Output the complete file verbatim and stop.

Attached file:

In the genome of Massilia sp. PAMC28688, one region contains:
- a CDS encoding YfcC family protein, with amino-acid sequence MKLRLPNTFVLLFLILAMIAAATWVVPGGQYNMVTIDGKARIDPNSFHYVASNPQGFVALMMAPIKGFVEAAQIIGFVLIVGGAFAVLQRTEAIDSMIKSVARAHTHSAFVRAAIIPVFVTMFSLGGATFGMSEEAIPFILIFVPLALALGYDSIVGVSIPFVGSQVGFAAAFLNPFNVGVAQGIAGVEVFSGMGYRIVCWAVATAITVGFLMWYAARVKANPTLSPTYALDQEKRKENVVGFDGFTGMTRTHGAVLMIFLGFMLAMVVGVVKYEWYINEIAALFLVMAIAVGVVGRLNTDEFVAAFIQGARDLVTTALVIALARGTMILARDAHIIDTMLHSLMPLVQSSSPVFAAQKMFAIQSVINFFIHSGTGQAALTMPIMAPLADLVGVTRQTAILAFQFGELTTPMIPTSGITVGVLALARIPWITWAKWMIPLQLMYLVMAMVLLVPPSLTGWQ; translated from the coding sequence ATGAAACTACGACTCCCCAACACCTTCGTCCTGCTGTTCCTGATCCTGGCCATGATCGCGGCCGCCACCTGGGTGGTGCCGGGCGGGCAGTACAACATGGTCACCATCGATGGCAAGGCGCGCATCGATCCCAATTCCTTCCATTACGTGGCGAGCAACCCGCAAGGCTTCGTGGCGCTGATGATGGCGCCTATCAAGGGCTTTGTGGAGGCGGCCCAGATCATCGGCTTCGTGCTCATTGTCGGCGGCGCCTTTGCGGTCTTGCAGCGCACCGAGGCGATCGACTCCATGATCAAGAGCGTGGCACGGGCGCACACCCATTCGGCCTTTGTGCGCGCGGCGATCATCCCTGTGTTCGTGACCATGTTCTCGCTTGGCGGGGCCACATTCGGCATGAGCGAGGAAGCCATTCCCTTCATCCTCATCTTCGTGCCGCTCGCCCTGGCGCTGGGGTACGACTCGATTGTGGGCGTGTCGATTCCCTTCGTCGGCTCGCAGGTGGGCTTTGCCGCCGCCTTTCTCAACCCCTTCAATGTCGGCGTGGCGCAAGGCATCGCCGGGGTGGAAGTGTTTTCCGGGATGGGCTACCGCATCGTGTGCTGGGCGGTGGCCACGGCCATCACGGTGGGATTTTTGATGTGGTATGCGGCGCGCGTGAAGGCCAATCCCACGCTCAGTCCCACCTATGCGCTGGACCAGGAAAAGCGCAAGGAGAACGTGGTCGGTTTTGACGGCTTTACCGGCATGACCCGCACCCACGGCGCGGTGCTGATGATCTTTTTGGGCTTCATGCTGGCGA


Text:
In the genome of Massilia sp. PAMC28688, one region contains:
- a CDS encoding YfcC family protein, with amino-acid sequence MKLRLPNTFVLLFLILAMIAAATWVVPGGQYNMVTIDGKARIDPNSFHYVASNPQGFVALMMAPIKGFVEAAQIIGFVLIVGGAFAVLQRTEAIDSMIKSVARAHTHSAFVRAAIIPVFVTMFSLGGATFGMSEEAIPFILIFVPLALALGYDSIVGVSIPFVGSQVGFAAAFLNPFNVGVAQGIAGVEVFSGMGYRIVCWAVATAITVGFLMWYAARVKANPTLSPTYALDQEKRKENVVGFDGFTGMTRTHGAVLMIFLGFMLAMVVGVVKYEWYINEIAALFLVMAIAVGVVGRLNTDEFVAAFIQGARDLVTTALVIALARGTMILARDAHIIDTMLHSLMPLVQSSSPVFAAQKMFAIQSVINFFIHSGTGQAALTMPIMAPLADLVGVTRQTAILAFQFGELTTPMIPTSGITVGVLALARIPWITWAKWMIPLQLMYLVMAMVLLVPPSLTGWQ; translated from the coding sequence ATGAAACTACGACTCCCCAACACCTTCGTCCTGCTGTTCCTGATCCTGGCCATGATCGCGGCCGCCACCTGGGTGGTGCCGGGCGGGCAGTACAACATGGTCACCATCGATGGCAAGGCGCGCATCGATCCCAATTCCTTCCATTACGTGGCGAGCAACCCGCAAGGCTTCGTGGCGCTGATGATGGCGCCTATCAAGGGCTTTGTGGAGGCGGCCCAGATCATCGGCTTCGTGCTCATTGTCGGCGGCGCCTTTGCGGTCTTGCAGCGCACCGAGGCGATCGACTCCATGATCAAGAGCGTGGCACGGGCGCACACCCATTCGGCCTTTGTGCGCGCGGCGATCATCCCTGTGTTCGTGACCATGTTCTCGCTTGGCGGGGCCACATTCGGCATGAGCGAGGAAGCCATTCCCTTCATCCTCATCTTCGTGCCGCTCGCCCTGGCGCTGGGGTACGACTCGATTGTGGGCGTGTCGATTCCCTTCGTCGGCTCGCAGGTGGGCTTTGCCGCCGCCTTTCTCAACCCCTTCAATGTCGGCGTGGCGCAAGGCATCGCCGGGGTGGAAGTGTTTTCCGGGATGGGCTACCGCATCGTGTGCTGGGCGGTGGCCACGGCCATCACGGTGGGATTTTTGATGTGGTATGCGGCGCGCGTGAAGGCCAATCCCACGCTCAGTCCCACCTATGCGCTGGACCAGGAAAAGCGCAAGGAGAACGTGGTCGGTTTTGACGGCTTTACCGGCATGACCCGCACCCACGGCGCGGTGCTGATGATCTTTTTGGGCTTCATGCTGGCGA